To the trained eye, your gait and even the soles of your shoes reveal a lot about the condition of your feet. Sheldon Gardner can often tell if your feet hurt by watching you walk, and even by examining the soles of your shoes. This is what you need to know about foot health. “If the treads are worn on the inside of the sole, underneath the toe, it means your foot pronates, or rolls in, when you walk,” says Gardner. “If the bottom of the sole is worn on the outside, it means the person’s foot is most likely supinating, or rolling out.” Halifax-based Gardner has been working as a certified pedorthist since 1996. He calls himself a “foot mechanic” because he is trained to assess a foot’s structural and biomechanical abnormalities and to help correct them. He explains that pronation can lead to arch, ankle, knee, hip and

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Benefits of Nordic Walking

In a recent interview with Dr. Taunton, former chief medical officer of the 2010 Olympics talked about how exercise can boost our immune system during COVID-19. He said, “In terms of exercise, that social distance is two meters, the best activities are aerobic so that could be walking, pole (Nordic) walking, cycling, running, golf, cross country skiing, single kayaker. One of the outdoor activities that offer many benefits is Nordic walking. Mandy Shintani, occupational therapist and co-owner Urban Poling and developer of ACTIVATOR poles for older adults and rehab says, “As it is an activity for all ages, it is also an accessible activity that people can do with their children and grandchildren.  There are over 260 independent studies listed on PubMed.com on the benefits of Nordic walking.” To help weigh in the many benefits of Nordic walking, Barb Gormley, the owner of CustomFit Personal Training in Toronto, director of

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Hiking? Look at the trees.

Heading out for a hike this weekend? Going deep into a forest or skirting the edges of one? As you trot along, stop. Look at the trees. Not just the tops, but the trunk and the roots. In our childhood, trees were these amazing things that we climbed. As high as we could get. Perhaps we dared our friends to climb higher? Perhaps we swung from them on a tire or a rope, splashing into a lake. In autumn they’d show us amazing colours. In winter they were bare bones. You may be surprised however, to learn that trees are amazing, living things. They talk to each other and they will even help each other heal when they are sick! Wait what? Trees connect to each other not just through their roots, but they use various kinds of fungi. Trees send messages to each other through fungi and in return,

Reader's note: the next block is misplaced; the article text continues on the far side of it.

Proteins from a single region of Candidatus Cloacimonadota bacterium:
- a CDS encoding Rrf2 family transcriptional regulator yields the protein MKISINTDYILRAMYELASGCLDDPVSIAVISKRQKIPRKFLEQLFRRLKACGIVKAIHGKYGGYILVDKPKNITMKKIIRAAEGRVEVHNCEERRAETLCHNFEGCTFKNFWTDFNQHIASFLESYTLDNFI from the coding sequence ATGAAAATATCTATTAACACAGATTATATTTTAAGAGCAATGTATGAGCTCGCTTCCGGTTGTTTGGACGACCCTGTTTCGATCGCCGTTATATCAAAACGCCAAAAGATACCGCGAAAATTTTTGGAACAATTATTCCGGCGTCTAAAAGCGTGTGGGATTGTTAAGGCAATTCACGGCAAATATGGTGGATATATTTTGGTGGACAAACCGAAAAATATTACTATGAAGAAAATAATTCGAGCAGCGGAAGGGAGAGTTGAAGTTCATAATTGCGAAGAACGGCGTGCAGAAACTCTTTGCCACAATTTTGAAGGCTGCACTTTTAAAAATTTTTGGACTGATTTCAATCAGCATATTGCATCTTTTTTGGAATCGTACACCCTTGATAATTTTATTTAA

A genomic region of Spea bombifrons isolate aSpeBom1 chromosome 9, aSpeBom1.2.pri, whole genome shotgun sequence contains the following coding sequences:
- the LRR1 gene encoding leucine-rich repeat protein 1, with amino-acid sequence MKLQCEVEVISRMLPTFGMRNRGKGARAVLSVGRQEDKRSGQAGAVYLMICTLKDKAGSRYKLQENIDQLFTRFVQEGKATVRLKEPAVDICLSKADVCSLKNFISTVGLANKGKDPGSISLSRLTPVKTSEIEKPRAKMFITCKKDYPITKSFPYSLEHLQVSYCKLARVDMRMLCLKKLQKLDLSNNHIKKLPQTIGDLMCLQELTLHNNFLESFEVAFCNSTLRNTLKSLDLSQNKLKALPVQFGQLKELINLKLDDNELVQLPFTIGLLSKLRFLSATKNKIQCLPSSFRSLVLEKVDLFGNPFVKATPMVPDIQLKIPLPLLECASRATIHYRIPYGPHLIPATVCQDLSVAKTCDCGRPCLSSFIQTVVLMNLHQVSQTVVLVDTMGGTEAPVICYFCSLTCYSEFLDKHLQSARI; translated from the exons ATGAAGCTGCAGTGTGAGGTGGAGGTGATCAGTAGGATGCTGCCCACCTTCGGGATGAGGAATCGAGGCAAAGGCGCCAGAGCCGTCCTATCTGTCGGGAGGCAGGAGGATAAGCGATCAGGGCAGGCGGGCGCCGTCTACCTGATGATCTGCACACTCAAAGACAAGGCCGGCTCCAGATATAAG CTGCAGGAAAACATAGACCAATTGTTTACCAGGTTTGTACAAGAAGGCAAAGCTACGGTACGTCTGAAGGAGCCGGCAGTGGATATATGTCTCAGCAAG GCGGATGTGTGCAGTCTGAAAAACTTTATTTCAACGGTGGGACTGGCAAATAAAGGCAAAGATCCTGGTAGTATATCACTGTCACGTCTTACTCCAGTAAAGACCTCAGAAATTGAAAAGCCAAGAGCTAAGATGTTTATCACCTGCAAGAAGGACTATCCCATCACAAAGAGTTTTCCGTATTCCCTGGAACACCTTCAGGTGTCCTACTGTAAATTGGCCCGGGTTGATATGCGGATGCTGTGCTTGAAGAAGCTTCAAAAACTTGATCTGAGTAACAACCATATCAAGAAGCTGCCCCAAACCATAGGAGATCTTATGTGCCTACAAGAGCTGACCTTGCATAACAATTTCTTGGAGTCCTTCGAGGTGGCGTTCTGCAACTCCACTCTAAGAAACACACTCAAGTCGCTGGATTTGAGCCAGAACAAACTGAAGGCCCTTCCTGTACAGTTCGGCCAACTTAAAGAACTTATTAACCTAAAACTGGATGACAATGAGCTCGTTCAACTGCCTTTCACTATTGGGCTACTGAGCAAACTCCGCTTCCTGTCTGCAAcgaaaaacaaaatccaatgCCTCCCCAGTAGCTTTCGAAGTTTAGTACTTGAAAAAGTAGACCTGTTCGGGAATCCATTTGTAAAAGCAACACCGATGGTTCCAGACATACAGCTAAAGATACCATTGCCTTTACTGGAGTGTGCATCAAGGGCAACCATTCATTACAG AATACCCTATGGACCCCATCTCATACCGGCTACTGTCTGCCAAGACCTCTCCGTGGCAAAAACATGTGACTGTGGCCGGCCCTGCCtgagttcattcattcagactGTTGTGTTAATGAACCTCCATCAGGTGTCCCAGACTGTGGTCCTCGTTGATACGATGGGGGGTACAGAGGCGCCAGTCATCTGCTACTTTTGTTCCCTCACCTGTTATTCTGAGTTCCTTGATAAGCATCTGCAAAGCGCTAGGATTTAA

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Ice caves in Atlantic Canada

RESEARCH reveals that getting outdoors helps people feel more energetic and reduces stress and sleep disturbances. Whether hiking and biking in summer or snowshoeing and skiing in winter, getting outdoors couldn’t be easier than in Atlantic Canada where nature is everywhere. In New Brunswick, near the small community of Norton, many locals make a point of connecting with nature by visiting ice caves. The 4km to 5km hike in on groomed snowmobile trails takes them through fields and forest. It’s a moderate trail according to experienced hikers. These ice caves are created when the water that falls into a ravine freezes and forms a solid wall of ice. Ropes help people climb down to the caves as well as up and through holes where people can venture in and out of the caves. Paige Danaher’s massage therapist in the Saint John area who understands the value of exercise for people’s